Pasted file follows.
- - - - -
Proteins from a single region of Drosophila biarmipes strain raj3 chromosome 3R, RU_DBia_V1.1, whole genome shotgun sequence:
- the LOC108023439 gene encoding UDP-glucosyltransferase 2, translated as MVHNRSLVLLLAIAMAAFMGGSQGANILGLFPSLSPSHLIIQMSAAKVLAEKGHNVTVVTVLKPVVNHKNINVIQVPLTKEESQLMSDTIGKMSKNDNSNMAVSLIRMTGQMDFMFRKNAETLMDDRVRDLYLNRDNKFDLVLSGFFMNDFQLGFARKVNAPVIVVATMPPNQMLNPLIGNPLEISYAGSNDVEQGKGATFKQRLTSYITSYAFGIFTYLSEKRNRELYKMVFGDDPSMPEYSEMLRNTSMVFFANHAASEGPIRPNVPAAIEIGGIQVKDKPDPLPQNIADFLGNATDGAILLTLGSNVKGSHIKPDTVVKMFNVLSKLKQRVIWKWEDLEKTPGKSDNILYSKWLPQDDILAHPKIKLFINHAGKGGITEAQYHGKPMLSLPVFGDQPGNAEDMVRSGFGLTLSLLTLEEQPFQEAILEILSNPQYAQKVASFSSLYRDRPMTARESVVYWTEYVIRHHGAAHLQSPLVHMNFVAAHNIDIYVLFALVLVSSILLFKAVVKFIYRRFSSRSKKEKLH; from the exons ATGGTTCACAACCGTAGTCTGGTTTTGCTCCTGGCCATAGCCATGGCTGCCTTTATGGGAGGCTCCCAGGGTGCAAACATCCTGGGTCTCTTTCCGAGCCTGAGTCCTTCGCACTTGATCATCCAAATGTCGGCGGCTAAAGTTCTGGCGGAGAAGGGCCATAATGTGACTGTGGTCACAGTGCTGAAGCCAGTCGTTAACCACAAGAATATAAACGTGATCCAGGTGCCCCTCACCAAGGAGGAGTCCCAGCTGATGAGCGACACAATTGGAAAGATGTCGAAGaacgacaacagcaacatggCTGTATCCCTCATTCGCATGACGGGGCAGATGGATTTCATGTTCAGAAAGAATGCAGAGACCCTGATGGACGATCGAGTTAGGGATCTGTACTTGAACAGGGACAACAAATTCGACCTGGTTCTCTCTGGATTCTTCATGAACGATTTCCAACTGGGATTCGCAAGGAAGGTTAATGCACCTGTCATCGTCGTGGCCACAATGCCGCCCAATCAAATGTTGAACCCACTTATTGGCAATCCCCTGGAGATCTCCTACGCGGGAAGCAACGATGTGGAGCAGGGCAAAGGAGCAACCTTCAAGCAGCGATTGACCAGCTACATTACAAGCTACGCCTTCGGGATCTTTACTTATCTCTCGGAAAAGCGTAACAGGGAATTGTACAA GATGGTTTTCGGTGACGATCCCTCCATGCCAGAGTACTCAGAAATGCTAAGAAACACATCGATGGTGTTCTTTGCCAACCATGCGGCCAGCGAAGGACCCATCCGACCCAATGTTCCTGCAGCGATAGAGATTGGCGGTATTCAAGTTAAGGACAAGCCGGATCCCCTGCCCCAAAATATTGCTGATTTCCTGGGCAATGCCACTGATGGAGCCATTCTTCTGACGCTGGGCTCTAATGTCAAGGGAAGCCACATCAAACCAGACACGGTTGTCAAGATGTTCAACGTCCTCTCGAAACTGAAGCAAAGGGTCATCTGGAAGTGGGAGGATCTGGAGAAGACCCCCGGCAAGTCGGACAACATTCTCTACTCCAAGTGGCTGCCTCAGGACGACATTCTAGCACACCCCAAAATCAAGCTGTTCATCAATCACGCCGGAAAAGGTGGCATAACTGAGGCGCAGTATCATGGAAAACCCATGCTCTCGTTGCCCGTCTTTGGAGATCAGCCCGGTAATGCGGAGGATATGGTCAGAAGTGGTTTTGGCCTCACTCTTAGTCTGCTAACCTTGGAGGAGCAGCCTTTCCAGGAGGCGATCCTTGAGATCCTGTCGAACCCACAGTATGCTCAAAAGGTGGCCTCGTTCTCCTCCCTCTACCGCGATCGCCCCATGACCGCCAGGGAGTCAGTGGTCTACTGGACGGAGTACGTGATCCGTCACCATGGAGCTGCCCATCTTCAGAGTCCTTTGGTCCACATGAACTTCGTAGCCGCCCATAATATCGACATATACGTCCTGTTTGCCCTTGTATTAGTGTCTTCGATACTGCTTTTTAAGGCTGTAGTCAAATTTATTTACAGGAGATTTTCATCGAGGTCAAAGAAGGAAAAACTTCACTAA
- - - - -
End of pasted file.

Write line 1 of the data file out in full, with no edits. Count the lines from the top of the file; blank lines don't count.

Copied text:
Proteins from a single region of Drosophila biarmipes strain raj3 chromosome 3R, RU_DBia_V1.1, whole genome shotgun sequence: